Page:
Other seminars included RV plumbing, towing tips, rig customizing, RV insurance, and RV checklists. All were well attended.

Saturday night included a hearty beef dinner, entertainment, door prizes, and a bonfire.

Sunday was still full of seminars into mid afternoon, but we were allowed a late checkout time by the resort, so no rushing was necessary. That's good since a black water tank dump was part of our "strike camp and get going" ritual. No rushing that.

David and I wish to extend our heartiest thanks and congratulations on a very successful first-time event to the Recreation Vehicle Dealers Association of Alberta. We look forward to many more of your educational get-togethers.

Special thanks to John and KC (2guysrveducation), Doug Grafton, and the folks with AVIVA and RV Direct insurance.

BTW, the Ol' MacDonald resort is very pleasant. An early morning walk to the lake is a must. Especially for birders and photographers. A feast for the ears and eyes.



Picture
Our messy but very comfortable Gypsy Turtle abode
 
 
Sheree says...

We arrived in Kalispell, Montana on a bright, sunny afternoon. Not much sleep the night before because we drove most of the night. So, we are tired. We want to stop the world and rest. With no camping fees.

That means boondocking or "dry camping." No plug-ins. So, we go in search of a friendly big box store parking lot.

We tried the Home Depot where the manager said too many slobs spoiled it for everyone else. Who in their right mind would dump tanks on pavement? Pigs! But they did and now motorhomes are not welcome overnight at Home Depot.
He suggested Walmart up the road.

A Walmart customer service rep said the police are cracking down on overnighters. But the assistant manager, Ray, told us to go ahead and park. Too early in the season to be bothered by cops.

Thank goodness. And look at that view.

Zzzzzzzzzz
 
 
Photo by Sheree Zielke
An Alberta sunset shot from near our motorhome in Elk Island Retreat RV park. Still lots of snow at the end of April.

















Sheree says:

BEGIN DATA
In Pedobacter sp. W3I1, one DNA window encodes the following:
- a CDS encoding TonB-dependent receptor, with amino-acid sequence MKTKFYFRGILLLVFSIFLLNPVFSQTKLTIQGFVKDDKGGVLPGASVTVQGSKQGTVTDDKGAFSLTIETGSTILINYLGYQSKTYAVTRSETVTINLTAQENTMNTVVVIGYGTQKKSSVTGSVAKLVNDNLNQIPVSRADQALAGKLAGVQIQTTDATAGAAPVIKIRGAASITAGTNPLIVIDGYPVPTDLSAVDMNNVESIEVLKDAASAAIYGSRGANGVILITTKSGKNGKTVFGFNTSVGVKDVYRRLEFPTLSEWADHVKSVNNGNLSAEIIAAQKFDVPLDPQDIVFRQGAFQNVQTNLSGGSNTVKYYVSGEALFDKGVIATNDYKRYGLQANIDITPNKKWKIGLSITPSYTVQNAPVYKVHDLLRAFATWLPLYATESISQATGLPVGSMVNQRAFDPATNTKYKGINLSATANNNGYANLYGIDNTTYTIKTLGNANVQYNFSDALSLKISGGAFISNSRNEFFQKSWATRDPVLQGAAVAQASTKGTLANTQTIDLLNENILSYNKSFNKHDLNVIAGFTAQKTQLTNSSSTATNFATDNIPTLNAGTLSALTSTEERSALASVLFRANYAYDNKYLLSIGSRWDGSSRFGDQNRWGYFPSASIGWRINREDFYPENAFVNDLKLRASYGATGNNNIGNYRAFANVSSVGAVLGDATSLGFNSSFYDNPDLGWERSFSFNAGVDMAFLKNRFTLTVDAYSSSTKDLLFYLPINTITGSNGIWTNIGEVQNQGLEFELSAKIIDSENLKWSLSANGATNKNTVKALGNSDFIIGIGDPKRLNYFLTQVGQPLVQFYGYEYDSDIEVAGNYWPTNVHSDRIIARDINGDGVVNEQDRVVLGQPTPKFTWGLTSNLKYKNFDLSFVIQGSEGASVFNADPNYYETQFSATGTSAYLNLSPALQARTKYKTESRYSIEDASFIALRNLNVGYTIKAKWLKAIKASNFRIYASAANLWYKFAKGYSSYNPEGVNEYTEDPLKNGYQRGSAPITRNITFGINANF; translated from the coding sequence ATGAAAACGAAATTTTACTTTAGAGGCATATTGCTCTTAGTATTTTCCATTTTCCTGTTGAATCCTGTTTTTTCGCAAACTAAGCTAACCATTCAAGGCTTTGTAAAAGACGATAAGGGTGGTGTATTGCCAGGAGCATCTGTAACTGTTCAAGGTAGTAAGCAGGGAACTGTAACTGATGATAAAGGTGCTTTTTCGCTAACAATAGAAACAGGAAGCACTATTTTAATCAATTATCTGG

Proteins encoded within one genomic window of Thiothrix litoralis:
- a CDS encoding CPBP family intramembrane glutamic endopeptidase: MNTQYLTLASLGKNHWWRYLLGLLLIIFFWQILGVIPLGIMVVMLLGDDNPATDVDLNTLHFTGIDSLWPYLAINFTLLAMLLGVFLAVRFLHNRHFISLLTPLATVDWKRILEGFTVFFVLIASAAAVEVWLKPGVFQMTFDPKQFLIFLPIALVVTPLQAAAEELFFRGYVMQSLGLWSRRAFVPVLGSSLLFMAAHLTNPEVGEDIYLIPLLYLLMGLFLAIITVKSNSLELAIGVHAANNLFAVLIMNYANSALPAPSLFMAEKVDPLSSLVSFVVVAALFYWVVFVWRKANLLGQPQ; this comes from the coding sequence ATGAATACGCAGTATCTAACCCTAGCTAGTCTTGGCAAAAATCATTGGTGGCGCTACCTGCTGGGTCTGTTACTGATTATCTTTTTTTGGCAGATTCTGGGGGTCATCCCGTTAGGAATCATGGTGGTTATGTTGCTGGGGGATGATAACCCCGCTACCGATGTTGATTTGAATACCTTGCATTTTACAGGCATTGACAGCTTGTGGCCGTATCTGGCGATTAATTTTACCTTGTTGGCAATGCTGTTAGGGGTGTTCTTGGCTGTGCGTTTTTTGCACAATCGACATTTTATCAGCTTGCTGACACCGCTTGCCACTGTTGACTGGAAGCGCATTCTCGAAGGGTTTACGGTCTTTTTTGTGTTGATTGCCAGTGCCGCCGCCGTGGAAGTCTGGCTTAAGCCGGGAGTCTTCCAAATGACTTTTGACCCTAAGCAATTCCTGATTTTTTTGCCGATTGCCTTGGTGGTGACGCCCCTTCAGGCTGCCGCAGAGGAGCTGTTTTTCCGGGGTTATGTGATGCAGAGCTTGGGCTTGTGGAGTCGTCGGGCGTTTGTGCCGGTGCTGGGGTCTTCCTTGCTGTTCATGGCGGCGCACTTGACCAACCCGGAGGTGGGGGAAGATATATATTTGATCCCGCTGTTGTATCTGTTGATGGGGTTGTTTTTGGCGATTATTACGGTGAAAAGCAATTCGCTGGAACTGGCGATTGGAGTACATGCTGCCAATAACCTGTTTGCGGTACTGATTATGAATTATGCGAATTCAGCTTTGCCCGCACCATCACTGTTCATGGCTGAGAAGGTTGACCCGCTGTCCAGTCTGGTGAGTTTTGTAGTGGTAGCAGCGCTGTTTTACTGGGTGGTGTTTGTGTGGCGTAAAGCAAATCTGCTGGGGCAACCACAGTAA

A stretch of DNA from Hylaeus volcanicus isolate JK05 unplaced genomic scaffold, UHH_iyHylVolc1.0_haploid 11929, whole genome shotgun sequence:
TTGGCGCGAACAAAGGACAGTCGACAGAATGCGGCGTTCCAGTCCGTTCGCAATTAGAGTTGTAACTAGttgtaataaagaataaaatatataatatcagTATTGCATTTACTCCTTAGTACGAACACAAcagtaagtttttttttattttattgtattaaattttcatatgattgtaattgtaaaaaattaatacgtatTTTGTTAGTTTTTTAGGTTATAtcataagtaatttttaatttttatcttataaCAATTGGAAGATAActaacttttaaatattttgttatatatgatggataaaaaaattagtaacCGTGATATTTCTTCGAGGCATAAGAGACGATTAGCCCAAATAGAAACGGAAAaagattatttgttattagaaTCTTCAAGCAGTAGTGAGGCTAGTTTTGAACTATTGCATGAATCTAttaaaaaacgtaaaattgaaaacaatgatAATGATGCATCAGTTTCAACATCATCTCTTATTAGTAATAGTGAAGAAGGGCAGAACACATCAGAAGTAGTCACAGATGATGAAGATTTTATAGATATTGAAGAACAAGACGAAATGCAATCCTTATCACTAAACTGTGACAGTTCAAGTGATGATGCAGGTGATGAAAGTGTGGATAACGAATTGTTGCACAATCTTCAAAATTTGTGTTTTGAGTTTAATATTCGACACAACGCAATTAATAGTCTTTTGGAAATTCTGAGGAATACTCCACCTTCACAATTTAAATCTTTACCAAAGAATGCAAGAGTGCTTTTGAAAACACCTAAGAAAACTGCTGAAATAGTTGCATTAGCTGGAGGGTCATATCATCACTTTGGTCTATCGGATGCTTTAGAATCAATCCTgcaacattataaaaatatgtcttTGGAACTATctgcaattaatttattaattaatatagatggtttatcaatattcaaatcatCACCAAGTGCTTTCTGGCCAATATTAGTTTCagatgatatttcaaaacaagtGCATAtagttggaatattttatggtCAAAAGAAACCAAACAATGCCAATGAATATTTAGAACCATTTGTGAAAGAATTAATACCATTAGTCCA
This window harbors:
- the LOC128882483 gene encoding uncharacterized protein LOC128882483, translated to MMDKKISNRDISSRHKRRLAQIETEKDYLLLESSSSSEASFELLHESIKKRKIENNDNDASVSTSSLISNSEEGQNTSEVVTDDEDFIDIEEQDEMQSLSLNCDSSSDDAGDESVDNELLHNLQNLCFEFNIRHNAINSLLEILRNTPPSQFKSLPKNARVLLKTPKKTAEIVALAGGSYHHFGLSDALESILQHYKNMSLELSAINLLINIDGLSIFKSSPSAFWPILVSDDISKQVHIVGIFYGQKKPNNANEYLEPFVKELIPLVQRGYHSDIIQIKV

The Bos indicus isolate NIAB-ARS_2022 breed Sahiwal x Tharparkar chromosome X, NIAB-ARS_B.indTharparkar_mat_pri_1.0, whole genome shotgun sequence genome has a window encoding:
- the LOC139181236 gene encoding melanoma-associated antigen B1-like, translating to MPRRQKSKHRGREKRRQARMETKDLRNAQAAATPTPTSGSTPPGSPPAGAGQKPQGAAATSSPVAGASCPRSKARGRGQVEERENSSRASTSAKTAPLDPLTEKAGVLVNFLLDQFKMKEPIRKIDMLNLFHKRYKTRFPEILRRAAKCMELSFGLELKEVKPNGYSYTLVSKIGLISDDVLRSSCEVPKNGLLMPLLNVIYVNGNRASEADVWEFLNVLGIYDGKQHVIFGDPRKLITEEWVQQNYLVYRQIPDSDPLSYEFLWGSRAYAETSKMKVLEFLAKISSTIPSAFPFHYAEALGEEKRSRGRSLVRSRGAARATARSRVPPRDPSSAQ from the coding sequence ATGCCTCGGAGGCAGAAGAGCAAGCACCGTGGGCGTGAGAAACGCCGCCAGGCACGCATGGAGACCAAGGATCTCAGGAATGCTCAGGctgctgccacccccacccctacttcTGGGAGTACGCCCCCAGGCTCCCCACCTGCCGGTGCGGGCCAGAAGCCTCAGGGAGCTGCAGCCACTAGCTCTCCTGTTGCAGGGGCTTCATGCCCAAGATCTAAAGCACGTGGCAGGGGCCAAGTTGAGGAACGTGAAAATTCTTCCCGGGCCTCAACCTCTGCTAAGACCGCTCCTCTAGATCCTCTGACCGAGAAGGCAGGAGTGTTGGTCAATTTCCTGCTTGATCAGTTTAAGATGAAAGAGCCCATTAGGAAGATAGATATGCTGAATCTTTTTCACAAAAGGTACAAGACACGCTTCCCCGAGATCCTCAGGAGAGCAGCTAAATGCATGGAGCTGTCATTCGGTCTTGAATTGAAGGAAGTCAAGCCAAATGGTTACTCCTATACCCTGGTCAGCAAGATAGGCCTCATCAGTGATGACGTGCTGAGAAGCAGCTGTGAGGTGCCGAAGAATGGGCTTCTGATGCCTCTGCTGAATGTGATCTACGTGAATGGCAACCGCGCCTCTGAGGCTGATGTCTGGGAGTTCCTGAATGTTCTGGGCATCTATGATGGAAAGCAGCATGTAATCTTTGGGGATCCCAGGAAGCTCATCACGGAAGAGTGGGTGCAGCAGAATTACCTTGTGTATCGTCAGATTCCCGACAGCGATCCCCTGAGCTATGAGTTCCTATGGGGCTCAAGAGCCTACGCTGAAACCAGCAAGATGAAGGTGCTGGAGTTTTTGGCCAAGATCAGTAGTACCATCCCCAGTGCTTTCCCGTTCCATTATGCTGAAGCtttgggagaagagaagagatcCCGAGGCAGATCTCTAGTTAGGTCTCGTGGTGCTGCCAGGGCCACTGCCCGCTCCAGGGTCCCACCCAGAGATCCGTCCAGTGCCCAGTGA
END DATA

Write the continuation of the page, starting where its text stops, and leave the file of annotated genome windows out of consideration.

I admit it…this whole RV water system, lines and pipes, tubes and pump, and holding tanks…in freezing weather is really freaking me out.

We just picked up our newest acquisition, a used 2005 Travelaire in Salmon Arm, BC, where the dealership was storing it for the winter. When we picked it up, the winterizing had been flushed out and we were able to use the unit as per normal. But we live in Alberta and despite it being the end of April, beginning of May, we still are getting snow and freezing weather.

I realized how cold it had gotten and I began to panic. What if? What if? We have water in all the tanks: the black water, the gray water, and the fresh water tanks. What if? My brain is struggling with just how cold -7 Celsius actually is. I know it is below freezing, but we keep hearing that the magic number or disaster number is -10C. Our unit is in such good condition. Were we newbies stupidly wrecking our unit by inviting frozen lines and cracked holding tanks?

We can legally keep the unit on our street for 72 hours, so we had already decided that we will pull it across our driveway, plug into the house electrical, and run some heaters. That should work, but what if the damage is already done?

I am freaking…and that’s when I look out my kitchen window at the bird bath. I watch as the wind and snow blow around outside causing little tidal waves in the bowl. Waves. Waves? Wait a minute…those are waves. The water in the bird bath has not frozen. Oh, thank God for small miracles.

Tonight, we will take precautions in anticipation of tomorrow night’s -17 Celsius temps.